The Tokyo Games organizing committee confirmed Tuesday that the domestic leg of next year's Olympic torch relay will pass through 859 municipalities across Japan's 47 prefectures, the same as planned before the games were postponed due to the coronavirus pandemic.

Map of Tokyo Olympic torch relay route. (Kyodo)

Organizers revealed in a press conference that only minor changes in order were made to the 121-day route, set to begin on March 25, 2021, at the J-Village soccer training center in Fukushima Prefecture. Some 10,000 torchbearers are still expected to take part.

To mark 100 days until the relay's start, the landmark broadcasting and observation tower Tokyo Skytree was illuminated in gold-colored lights chosen to evoke the Olympic flame.

Tokyo Skytree is illuminated in gold-colored lights on Dec. 15, 2020 in Tokyo. (Kyodo)

Amid concerns over the relay drawing large crowds and increasing the risk of infection, the Japanese government is considering countermeasures such as excluding celebrities from running.

Related coverage:

Crowd-drawing celebrities may be kept from Olympic torch relay

Olympic, Paralympic torches begin 8-month tour of Tokyo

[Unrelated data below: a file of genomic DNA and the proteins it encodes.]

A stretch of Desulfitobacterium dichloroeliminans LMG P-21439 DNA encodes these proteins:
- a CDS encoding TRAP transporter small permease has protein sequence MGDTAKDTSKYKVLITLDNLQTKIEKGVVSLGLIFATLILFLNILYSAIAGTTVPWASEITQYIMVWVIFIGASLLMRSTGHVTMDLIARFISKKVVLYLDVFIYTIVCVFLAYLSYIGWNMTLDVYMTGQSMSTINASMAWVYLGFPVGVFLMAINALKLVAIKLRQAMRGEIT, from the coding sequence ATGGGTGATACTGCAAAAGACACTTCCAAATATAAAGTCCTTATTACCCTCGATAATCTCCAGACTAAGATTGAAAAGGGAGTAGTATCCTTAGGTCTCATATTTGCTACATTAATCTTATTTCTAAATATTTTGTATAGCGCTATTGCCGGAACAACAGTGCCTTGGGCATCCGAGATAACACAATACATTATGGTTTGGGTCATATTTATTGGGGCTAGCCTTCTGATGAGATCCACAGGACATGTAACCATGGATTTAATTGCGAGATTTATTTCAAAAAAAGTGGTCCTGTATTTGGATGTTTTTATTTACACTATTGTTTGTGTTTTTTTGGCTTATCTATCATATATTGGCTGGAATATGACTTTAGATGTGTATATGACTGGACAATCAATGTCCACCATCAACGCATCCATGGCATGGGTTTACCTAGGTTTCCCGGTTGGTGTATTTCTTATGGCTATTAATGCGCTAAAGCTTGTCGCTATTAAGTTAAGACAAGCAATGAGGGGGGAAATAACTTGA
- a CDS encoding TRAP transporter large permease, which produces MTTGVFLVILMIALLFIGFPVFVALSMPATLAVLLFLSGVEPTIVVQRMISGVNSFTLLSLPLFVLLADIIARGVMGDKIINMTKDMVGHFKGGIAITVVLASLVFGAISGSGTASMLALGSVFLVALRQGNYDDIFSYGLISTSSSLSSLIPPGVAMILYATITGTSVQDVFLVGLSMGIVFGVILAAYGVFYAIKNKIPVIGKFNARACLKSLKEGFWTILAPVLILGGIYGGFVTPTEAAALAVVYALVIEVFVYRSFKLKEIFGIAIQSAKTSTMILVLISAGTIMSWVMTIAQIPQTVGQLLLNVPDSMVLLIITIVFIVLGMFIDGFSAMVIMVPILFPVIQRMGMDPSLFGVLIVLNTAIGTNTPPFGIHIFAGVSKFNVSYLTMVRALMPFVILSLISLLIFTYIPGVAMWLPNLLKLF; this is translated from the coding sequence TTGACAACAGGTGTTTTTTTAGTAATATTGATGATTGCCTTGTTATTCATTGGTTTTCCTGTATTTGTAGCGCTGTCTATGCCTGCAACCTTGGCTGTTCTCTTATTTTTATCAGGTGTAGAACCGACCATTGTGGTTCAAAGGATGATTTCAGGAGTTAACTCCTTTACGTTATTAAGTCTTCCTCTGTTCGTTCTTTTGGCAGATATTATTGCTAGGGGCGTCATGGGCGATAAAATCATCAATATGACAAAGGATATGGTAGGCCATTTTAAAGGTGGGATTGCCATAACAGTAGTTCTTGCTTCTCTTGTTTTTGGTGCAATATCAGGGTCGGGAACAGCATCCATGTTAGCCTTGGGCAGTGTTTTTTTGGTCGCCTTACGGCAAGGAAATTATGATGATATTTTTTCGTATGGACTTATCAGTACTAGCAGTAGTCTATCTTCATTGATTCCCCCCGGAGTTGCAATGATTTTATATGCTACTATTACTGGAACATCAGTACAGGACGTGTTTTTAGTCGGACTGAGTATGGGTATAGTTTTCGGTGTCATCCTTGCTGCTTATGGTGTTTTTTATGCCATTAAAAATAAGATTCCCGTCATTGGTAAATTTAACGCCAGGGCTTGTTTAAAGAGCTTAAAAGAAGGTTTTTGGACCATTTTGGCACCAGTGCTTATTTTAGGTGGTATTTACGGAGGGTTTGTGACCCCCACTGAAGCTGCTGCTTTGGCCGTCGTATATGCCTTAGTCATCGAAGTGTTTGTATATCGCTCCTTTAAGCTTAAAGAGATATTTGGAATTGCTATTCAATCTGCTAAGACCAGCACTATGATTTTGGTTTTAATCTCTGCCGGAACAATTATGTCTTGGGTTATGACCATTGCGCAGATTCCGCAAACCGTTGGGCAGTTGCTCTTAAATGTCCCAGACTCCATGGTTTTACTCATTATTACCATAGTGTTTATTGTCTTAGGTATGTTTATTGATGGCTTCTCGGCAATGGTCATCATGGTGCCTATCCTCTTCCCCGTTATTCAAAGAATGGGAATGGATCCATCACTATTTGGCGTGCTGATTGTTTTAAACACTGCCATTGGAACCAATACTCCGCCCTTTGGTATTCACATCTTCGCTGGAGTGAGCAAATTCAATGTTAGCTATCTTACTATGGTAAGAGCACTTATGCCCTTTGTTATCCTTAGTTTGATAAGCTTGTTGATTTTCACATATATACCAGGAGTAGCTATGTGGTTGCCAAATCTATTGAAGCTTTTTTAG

Olympic flame to visit 14 Japanese prefectures before torch relay

Organizers are calling on roadside spectators to wear masks, use hand sanitizer and avoid the "three Cs" -- confined spaces, crowded places and close-contact settings.

After its nationwide tour, the flame will arrive at Tokyo's National Stadium and be used to light the Olympic cauldron during the opening ceremony on July 23 next summer.

Tokyo Games organizing committee COO Yukihiko Nunomura reveals an outline of the domestic torch relay route at a press conference in Tokyo on Dec. 15, 2020. (Pool photo)(Kyodo)

The flame for the Tokyo Olympics was lit behind closed doors in ancient Olympia, Greece, on March 12. The Greek leg of the torch relay was called off a day later over concerns of spreading the virus amid the escalating outbreak.

The Japanese leg of the relay was originally scheduled to start on March 26 in Fukushima before the unprecedented decision was made two days earlier to postpone the games for one year amid the global pandemic.

The flame arrived in Japan on March 20 and has remained in the host country ever since while occasionally being shown to the public.